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Risk Factors for Incarceration in Patients with Primary Abdominal Wall and Incisional Hernias: A Prospective Study in 4472 Patients.

BACKGROUND: Incarceration of primary and incisional hernias often results in emergency surgery. The objective of this study was to evaluate the relation of defect size and location with incarceration. Secondary objectives comprised identification of additional patient factors associated with an incarcerated hernia.

METHODS: A registry-based prospective study was performed of all consecutive patients undergoing hernia surgery between September 2011 and February 2016. Multivariate logistic regression was performed to identify risk factors for incarceration.

RESULTS: In total, 83 (3.5%) of 2352 primary hernias and 79 (3.7%) of 2120 incisional hernias had a non-reducible incarceration. For primary hernias, a defect width of 3-4 cm compared to defects of 0-1 cm was significantly associated with an incarcerated hernia (OR 2.85, 95% CI 1.57-5.18, p = 0.0006). For incisional hernias, a defect width of 3-4 cm compared to defects of 0-2 cm was significantly associated with an incarceration (OR 2.14, 95% CI 1.07-4.31, p = 0.0324). For primary hernias, defects in the peri- and infra-umbilical region portrayed a significantly increased odds for incarceration as compared to supra-umbilical defects (OR 1.98, 95% CI 1.02-3.85, p = 0.043). Additionally, in primary hernias age, BMI, and constipation were associated with incarceration. In incisional hernias age, BMI, female sex, diabetes mellitus and ASA classification were associated with incarceration.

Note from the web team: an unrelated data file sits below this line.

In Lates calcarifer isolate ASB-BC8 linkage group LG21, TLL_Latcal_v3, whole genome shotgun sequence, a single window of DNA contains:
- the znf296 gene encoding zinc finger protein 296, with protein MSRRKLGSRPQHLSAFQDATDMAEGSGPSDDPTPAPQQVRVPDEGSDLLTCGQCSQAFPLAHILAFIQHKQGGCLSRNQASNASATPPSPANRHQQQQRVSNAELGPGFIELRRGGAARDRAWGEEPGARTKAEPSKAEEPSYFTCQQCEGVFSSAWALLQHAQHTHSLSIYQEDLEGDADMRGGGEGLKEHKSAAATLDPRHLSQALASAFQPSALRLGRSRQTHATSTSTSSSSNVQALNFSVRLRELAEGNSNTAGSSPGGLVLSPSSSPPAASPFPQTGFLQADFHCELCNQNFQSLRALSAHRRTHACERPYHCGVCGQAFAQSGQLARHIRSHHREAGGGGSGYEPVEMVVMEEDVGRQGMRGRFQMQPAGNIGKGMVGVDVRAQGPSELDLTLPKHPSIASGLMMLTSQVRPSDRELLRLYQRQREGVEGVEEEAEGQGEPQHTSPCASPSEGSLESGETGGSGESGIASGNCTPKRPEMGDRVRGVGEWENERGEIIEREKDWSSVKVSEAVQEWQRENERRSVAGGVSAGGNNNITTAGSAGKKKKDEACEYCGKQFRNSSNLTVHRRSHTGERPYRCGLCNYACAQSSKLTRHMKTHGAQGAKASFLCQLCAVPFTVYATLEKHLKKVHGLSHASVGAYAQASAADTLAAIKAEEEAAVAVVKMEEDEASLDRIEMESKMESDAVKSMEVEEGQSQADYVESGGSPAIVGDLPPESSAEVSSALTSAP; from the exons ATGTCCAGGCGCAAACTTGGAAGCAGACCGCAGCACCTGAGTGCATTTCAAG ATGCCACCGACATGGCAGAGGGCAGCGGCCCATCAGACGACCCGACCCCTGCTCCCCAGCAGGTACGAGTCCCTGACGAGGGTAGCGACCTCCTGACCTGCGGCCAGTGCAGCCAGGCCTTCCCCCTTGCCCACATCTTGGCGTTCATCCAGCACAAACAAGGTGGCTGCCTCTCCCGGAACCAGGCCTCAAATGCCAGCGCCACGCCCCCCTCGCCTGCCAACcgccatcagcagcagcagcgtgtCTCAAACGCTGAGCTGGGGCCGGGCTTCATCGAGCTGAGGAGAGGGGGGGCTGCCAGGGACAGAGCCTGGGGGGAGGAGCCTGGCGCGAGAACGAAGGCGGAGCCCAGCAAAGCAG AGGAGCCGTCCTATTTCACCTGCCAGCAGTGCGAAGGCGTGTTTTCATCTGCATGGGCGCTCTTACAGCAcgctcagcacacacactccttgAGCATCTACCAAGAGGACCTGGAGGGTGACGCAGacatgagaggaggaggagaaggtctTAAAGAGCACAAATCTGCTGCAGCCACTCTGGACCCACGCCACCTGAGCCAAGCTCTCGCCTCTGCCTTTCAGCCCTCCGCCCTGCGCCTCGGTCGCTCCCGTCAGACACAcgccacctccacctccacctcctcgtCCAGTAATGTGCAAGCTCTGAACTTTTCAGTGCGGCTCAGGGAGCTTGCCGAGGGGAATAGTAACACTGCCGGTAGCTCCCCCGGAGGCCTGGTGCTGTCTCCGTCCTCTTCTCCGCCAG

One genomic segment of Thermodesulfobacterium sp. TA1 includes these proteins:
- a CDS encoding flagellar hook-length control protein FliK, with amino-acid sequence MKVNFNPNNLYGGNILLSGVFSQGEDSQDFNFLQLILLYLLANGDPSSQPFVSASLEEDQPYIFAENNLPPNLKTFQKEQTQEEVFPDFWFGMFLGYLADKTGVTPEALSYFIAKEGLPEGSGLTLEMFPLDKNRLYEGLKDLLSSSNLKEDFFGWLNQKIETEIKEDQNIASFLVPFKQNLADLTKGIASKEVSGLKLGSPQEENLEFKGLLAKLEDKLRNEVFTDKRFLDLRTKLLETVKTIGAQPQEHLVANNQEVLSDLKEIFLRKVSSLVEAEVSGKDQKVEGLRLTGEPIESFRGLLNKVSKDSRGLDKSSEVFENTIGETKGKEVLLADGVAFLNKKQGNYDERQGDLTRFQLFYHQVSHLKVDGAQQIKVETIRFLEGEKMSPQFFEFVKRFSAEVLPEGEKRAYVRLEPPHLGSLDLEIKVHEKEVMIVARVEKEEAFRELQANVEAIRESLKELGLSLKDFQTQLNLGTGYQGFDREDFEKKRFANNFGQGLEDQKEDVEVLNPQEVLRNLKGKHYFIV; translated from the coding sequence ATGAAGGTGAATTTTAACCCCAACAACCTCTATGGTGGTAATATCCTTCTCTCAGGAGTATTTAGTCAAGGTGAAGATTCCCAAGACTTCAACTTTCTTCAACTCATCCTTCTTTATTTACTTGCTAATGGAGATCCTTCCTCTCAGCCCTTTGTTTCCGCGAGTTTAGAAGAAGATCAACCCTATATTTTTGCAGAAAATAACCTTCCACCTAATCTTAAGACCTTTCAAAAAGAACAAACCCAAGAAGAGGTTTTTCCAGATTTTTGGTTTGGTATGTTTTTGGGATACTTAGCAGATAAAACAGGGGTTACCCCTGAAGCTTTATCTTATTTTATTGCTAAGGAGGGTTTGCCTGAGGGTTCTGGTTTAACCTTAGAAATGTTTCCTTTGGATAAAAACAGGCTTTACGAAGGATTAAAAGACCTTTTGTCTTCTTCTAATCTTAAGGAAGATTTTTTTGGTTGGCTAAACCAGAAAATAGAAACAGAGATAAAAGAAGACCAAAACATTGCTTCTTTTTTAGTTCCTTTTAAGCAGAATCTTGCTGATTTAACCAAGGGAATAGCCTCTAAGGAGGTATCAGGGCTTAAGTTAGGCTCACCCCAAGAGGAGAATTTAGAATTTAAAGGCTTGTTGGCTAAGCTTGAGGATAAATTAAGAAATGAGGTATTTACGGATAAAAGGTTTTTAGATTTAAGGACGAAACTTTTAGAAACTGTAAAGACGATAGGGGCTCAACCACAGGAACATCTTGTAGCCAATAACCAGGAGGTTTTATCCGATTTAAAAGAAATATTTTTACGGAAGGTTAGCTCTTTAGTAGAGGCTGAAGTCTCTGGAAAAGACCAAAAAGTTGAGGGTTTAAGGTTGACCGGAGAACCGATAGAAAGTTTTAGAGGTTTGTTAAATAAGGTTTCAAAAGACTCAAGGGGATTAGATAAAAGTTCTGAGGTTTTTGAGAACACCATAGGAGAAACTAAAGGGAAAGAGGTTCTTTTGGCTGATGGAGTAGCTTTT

CONCLUSION: For primary and incisional hernias, mainly defects of 3-4 cm were associated with incarceration. For primary hernias, mainly defects located in the peri- and infra-umbilical region were associated with incarceration. Based on patient and hernia characteristics, patients with increased odds for incarceration may be selected and these patients may benefit from elective surgical treatment.

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